When it comes to families, I think that Tolstoy (in Anna Karenina) said it best: “Happy families are all alike; every unhappy family is unhappy in its own way.” And I think Brady Udall had this in mind when he wrote his newest novel, The Lonely Polygamist, because the Richards’ family is anything but run-of-the-mill unhappy.
Of course (and here's where my monogamist upbringing does me a disservice) the Richards’ family, with its four wives and twenty-eight children (there's a family tree/breakdown in the book's opening pages), could be entirely run-of-the-mill. But Udall's telling of their unhappiness makes this an enjoyably unique experience.
The books narration is centered around three members of the Richards’ family: Golden, the father; Trish, the fourth and youngest wife; and Rusty, the fifth son, age eleven, and “the family terrorist.” Their stories are interspersed with intercalary chapters about the family as a whole (the aforementioned family tree will come in handy, as no names are given in the intercalary chapters).
Golden is a construction contractor whose failing business is currently working on a Nevada whorehouse. Golden is a gentle giant with no real power over his family or his construction crew. While in Nevada he begins an innocent (at first) affair with an unlikely candidate. This shakes up his already unstable relationship with all four wives.
Trish is twenty-seven, and is twenty-one years younger than Golden's first wife. She craves attention from Golden. She needs his love and support to pull herself out of her depression over a stillborn child (lost less than a year before the book begins), but Golden does not know how to give it. Trish begins to find that love and support in an unlikely candidate.
Rusty is misunderstood. The Richards’ family is divided between three households and Rusty is forced to live in a house separate from his biological mother. Rusty is angry and confused. He needs a father figure, but Golden's attention is spread too thin to give anything but negative attention to Rusty. Rusty finds (surprise surprise) a father figure in an unlikely candidate.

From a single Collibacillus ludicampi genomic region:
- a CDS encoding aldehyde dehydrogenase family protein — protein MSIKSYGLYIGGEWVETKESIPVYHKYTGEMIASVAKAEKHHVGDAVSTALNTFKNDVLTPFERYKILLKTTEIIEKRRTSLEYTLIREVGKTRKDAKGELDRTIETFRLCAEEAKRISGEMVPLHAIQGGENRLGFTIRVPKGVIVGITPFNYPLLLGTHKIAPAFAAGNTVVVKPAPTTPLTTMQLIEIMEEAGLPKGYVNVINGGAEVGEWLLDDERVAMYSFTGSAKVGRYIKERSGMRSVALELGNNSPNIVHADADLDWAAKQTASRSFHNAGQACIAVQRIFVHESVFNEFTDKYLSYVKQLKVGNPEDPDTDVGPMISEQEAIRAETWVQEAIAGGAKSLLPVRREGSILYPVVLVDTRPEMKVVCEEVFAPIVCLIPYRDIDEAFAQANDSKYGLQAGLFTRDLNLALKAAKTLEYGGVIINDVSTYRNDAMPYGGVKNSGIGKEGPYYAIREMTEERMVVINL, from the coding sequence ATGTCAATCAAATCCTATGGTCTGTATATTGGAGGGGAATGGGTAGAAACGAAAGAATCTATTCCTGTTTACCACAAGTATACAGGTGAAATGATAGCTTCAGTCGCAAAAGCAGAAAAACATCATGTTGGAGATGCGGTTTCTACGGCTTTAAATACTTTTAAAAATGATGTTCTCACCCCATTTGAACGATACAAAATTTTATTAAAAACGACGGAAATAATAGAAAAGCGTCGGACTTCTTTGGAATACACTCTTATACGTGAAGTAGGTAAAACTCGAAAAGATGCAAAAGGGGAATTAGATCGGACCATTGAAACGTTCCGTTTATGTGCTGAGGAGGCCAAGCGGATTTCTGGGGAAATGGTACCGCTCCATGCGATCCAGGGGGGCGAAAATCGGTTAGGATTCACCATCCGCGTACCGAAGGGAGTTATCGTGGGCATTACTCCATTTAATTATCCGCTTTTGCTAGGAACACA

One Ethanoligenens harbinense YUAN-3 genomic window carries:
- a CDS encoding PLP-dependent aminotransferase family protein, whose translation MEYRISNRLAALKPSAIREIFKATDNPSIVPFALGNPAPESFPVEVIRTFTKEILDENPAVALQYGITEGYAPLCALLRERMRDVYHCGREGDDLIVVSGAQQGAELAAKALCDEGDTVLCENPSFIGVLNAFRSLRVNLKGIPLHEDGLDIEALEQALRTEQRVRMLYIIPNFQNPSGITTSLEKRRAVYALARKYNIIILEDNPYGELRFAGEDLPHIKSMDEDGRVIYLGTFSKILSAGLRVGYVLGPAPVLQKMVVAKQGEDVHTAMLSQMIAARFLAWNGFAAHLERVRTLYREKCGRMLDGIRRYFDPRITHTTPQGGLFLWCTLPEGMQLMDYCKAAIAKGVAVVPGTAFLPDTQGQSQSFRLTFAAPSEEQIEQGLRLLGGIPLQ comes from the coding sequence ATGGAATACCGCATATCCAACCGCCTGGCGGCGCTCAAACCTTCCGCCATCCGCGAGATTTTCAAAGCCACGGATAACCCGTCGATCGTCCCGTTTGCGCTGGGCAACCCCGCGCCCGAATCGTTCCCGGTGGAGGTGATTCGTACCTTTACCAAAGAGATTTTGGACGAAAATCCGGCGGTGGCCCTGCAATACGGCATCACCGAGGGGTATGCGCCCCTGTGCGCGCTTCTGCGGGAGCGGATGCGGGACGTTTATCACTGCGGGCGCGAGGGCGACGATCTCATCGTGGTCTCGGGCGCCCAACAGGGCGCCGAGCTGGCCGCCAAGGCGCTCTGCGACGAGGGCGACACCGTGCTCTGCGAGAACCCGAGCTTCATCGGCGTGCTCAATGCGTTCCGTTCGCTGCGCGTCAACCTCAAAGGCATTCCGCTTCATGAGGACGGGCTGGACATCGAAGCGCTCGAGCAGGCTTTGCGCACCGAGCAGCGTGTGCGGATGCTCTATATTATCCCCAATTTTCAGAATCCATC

These three characters, and their needs, desires, and dissatisfactions, are approachable and accessible. I laughed at Golden's tragicomic escapades, but wanted him to figure out how to save his family. I wanted Trish to find the love and support she needed. I wanted the family to understand how special Rusty was, and for someone to answer his desperate cries for attention.
In a story about a family of thirty-three, it's nearly inevitable that a lot of characters will go undeveloped. Many family members are little more than names in lists, but it doesn't hurt the story as a whole. Udall knows which characters are the important ones. He gets to the heart of his characters with deceptively simple language. His writing is rich and drives the reader forward. There are twists and turns throughout the book and a moving ending to top it off. At first glance, The Lonely Polygamist appears to be anything but universal, but it's not really about polygamy, and the faith within this story is not the sort found in a church or the Bible. It's a faith in people and the love that holds them together. The Lonely Polygamist is a story of family life and family struggle
And that makes the story of the Richards’ family a pretty familiar one.